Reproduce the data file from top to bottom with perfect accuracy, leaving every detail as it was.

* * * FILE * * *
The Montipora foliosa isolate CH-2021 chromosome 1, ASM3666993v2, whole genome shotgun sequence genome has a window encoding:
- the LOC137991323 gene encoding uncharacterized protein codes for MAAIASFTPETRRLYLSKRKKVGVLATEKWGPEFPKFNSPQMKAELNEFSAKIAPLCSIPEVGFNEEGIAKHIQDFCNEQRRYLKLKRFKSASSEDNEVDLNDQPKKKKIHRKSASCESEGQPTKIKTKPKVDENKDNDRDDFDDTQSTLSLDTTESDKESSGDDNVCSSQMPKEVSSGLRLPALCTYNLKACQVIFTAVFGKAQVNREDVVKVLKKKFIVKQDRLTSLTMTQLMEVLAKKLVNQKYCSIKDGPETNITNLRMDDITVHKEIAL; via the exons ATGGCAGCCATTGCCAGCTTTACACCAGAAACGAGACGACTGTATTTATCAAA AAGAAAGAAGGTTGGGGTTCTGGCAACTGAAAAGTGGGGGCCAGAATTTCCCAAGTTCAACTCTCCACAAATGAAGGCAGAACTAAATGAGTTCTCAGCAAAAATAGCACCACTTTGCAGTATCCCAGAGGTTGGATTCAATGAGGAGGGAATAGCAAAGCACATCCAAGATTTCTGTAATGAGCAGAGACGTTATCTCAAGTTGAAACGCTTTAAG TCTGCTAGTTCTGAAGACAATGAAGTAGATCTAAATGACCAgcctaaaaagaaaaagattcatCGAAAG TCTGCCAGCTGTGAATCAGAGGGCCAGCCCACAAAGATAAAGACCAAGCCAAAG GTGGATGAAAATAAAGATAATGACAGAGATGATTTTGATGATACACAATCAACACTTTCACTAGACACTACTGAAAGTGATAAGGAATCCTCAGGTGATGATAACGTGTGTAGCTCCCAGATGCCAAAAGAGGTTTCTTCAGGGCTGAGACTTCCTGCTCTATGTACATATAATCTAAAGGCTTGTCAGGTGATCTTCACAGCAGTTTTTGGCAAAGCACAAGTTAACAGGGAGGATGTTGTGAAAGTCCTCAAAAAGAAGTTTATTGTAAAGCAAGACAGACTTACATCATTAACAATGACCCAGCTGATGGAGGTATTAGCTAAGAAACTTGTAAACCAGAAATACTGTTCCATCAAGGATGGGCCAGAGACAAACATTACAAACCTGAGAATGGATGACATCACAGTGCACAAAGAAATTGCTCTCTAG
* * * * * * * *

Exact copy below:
The Montipora foliosa isolate CH-2021 chromosome 1, ASM3666993v2, whole genome shotgun sequence genome has a window encoding:
- the LOC137991323 gene encoding uncharacterized protein codes for MAAIASFTPETRRLYLSKRKKVGVLATEKWGPEFPKFNSPQMKAELNEFSAKIAPLCSIPEVGFNEEGIAKHIQDFCNEQRRYLKLKRFKSASSEDNEVDLNDQPKKKKIHRKSASCESEGQPTKIKTKPKVDENKDNDRDDFDDTQSTLSLDTTESDKESSGDDNVCSSQMPKEVSSGLRLPALCTYNLKACQVIFTAVFGKAQVNREDVVKVLKKKFIVKQDRLTSLTMTQLMEVLAKKLVNQKYCSIKDGPETNITNLRMDDITVHKEIAL; via the exons ATGGCAGCCATTGCCAGCTTTACACCAGAAACGAGACGACTGTATTTATCAAA AAGAAAGAAGGTTGGGGTTCTGGCAACTGAAAAGTGGGGGCCAGAATTTCCCAAGTTCAACTCTCCACAAATGAAGGCAGAACTAAATGAGTTCTCAGCAAAAATAGCACCACTTTGCAGTATCCCAGAGGTTGGATTCAATGAGGAGGGAATAGCAAAGCACATCCAAGATTTCTGTAATGAGCAGAGACGTTATCTCAAGTTGAAACGCTTTAAG TCTGCTAGTTCTGAAGACAATGAAGTAGATCTAAATGACCAgcctaaaaagaaaaagattcatCGAAAG TCTGCCAGCTGTGAATCAGAGGGCCAGCCCACAAAGATAAAGACCAAGCCAAAG GTGGATGAAAATAAAGATAATGACAGAGATGATTTTGATGATACACAATCAACACTTTCACTAGACACTACTGAAAGTGATAAGGAATCCTCAGGTGATGATAACGTGTGTAGCTCCCAGATGCCAAAAGAGGTTTCTTCAGGGCTGAGACTTCCTGCTCTATGTACATATAATCTAAAGGCTTGTCAGGTGATCTTCACAGCAGTTTTTGGCAAAGCACAAGTTAACAGGGAGGATGTTGTGAAAGTCCTCAAAAAGAAGTTTATTGTAAAGCAAGACAGACTTACATCATTAACAATGACCCAGCTGATGGAGGTATTAGCTAAGAAACTTGTAAACCAGAAATACTGTTCCATCAAGGATGGGCCAGAGACAAACATTACAAACCTGAGAATGGATGACATCACAGTGCACAAAGAAATTGCTCTCTAG